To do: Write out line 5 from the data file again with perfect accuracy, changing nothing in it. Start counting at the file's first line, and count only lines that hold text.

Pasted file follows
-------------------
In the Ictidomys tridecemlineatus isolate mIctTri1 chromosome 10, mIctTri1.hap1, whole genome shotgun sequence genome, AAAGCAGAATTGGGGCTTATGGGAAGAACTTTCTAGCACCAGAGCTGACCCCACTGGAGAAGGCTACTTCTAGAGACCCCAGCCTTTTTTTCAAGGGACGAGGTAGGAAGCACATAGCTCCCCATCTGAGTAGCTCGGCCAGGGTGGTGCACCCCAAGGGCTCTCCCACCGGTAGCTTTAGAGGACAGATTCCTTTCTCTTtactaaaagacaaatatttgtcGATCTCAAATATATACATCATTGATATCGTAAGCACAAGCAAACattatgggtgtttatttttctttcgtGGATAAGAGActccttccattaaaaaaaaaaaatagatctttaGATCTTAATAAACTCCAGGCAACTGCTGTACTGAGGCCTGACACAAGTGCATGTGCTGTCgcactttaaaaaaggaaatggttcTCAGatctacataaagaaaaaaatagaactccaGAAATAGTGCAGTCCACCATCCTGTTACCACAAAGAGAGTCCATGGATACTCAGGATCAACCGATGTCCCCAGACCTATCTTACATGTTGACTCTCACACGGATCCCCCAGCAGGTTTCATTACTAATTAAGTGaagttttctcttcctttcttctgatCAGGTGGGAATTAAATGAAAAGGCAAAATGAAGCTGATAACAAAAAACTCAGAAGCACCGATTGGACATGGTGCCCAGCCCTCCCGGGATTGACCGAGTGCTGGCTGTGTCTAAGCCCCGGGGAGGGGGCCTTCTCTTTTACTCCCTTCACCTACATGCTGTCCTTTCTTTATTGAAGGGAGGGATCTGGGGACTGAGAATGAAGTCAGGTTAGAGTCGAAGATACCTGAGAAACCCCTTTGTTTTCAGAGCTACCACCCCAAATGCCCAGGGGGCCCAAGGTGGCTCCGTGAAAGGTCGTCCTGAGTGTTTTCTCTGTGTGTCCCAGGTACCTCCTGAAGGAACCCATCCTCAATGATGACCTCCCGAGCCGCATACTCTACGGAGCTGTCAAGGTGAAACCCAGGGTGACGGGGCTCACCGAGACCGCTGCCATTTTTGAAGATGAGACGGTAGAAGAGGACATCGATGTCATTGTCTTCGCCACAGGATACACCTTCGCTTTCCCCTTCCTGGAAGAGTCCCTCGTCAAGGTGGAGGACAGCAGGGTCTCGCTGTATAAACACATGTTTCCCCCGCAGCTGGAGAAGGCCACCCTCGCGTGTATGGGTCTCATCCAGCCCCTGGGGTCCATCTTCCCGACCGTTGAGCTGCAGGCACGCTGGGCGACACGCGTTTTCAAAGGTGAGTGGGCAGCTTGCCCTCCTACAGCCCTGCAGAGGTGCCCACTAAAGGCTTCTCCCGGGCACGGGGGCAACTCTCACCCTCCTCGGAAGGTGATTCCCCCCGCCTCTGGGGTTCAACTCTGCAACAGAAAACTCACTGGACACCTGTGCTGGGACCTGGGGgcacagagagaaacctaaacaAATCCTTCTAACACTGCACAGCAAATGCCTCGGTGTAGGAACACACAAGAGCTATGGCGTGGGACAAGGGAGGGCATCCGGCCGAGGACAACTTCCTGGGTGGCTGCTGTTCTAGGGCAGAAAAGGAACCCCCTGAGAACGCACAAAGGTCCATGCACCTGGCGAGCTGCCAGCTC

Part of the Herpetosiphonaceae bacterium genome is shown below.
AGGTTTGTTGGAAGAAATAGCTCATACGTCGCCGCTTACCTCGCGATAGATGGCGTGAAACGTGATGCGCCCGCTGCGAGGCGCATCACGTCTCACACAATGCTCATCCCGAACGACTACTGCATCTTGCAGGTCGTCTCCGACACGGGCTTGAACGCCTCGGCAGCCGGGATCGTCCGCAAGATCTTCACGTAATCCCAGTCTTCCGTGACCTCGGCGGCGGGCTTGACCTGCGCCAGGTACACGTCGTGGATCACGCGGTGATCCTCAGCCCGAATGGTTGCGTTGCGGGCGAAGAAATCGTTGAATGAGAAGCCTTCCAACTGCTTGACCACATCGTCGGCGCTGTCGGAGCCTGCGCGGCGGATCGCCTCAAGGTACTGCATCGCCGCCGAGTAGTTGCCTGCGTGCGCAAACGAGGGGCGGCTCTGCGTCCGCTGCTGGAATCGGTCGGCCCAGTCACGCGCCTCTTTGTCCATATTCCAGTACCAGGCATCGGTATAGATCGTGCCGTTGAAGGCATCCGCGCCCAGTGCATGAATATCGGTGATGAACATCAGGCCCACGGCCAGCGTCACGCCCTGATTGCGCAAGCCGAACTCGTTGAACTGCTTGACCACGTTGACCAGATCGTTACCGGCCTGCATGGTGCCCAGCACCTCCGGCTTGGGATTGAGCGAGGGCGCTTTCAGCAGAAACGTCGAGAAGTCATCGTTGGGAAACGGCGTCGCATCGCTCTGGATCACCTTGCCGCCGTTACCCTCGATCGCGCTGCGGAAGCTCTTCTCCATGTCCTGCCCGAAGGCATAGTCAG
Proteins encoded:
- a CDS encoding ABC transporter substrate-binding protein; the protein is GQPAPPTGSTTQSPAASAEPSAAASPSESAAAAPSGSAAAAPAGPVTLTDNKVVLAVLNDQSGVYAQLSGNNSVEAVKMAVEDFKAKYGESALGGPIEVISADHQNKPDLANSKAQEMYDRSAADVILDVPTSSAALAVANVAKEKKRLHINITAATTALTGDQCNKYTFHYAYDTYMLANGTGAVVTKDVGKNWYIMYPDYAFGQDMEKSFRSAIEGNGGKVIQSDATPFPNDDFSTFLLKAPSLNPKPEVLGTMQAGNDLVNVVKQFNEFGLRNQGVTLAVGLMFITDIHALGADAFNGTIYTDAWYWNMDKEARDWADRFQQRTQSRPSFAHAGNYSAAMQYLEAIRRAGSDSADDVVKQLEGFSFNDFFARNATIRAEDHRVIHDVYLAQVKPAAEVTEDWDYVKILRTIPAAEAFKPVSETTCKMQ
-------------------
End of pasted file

- a CDS encoding ABC transporter substrate-binding protein; the protein is GQPAPPTGSTTQSPAASAEPSAAASPSESAAAAPSGSAAAAPAGPVTLTDNKVVLAVLNDQSGVYAQLSGNNSVEAVKMAVEDFKAKYGESALGGPIEVISADHQNKPDLANSKAQEMYDRSAADVILDVPTSSAALAVANVAKEKKRLHINITAATTALTGDQCNKYTFHYAYDTYMLANGTGAVVTKDVGKNWYIMYPDYAFGQDMEKSFRSAIEGNGGKVIQSDATPFPNDDFSTFLLKAPSLNPKPEVLGTMQAGNDLVNVVKQFNEFGLRNQGVTLAVGLMFITDIHALGADAFNGTIYTDAWYWNMDKEARDWADRFQQRTQSRPSFAHAGNYSAAMQYLEAIRRAGSDSADDVVKQLEGFSFNDFFARNATIRAEDHRVIHDVYLAQVKPAAEVTEDWDYVKILRTIPAAEAFKPVSETTCKMQ